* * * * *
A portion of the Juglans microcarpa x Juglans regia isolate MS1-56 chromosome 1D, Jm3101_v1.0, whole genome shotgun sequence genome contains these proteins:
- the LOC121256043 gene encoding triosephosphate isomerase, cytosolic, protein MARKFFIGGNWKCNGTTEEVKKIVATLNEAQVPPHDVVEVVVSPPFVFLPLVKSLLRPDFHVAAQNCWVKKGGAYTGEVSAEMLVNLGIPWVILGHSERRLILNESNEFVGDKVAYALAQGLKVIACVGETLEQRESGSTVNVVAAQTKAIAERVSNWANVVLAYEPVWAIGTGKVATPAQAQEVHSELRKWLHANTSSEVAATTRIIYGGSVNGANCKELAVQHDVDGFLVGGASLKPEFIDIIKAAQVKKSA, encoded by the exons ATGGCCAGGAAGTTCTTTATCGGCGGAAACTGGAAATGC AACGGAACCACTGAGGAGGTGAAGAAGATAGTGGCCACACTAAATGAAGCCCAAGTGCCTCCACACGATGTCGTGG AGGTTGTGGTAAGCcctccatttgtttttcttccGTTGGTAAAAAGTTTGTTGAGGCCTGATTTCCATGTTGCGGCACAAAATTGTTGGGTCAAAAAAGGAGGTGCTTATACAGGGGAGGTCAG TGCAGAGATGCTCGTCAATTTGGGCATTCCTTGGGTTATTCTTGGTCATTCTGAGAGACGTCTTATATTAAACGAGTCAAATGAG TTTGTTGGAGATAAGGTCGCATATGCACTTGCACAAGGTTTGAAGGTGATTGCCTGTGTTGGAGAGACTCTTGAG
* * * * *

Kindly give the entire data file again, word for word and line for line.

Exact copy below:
A portion of the Juglans microcarpa x Juglans regia isolate MS1-56 chromosome 1D, Jm3101_v1.0, whole genome shotgun sequence genome contains these proteins:
- the LOC121256043 gene encoding triosephosphate isomerase, cytosolic, protein MARKFFIGGNWKCNGTTEEVKKIVATLNEAQVPPHDVVEVVVSPPFVFLPLVKSLLRPDFHVAAQNCWVKKGGAYTGEVSAEMLVNLGIPWVILGHSERRLILNESNEFVGDKVAYALAQGLKVIACVGETLEQRESGSTVNVVAAQTKAIAERVSNWANVVLAYEPVWAIGTGKVATPAQAQEVHSELRKWLHANTSSEVAATTRIIYGGSVNGANCKELAVQHDVDGFLVGGASLKPEFIDIIKAAQVKKSA, encoded by the exons ATGGCCAGGAAGTTCTTTATCGGCGGAAACTGGAAATGC AACGGAACCACTGAGGAGGTGAAGAAGATAGTGGCCACACTAAATGAAGCCCAAGTGCCTCCACACGATGTCGTGG AGGTTGTGGTAAGCcctccatttgtttttcttccGTTGGTAAAAAGTTTGTTGAGGCCTGATTTCCATGTTGCGGCACAAAATTGTTGGGTCAAAAAAGGAGGTGCTTATACAGGGGAGGTCAG TGCAGAGATGCTCGTCAATTTGGGCATTCCTTGGGTTATTCTTGGTCATTCTGAGAGACGTCTTATATTAAACGAGTCAAATGAG TTTGTTGGAGATAAGGTCGCATATGCACTTGCACAAGGTTTGAAGGTGATTGCCTGTGTTGGAGAGACTCTTGAG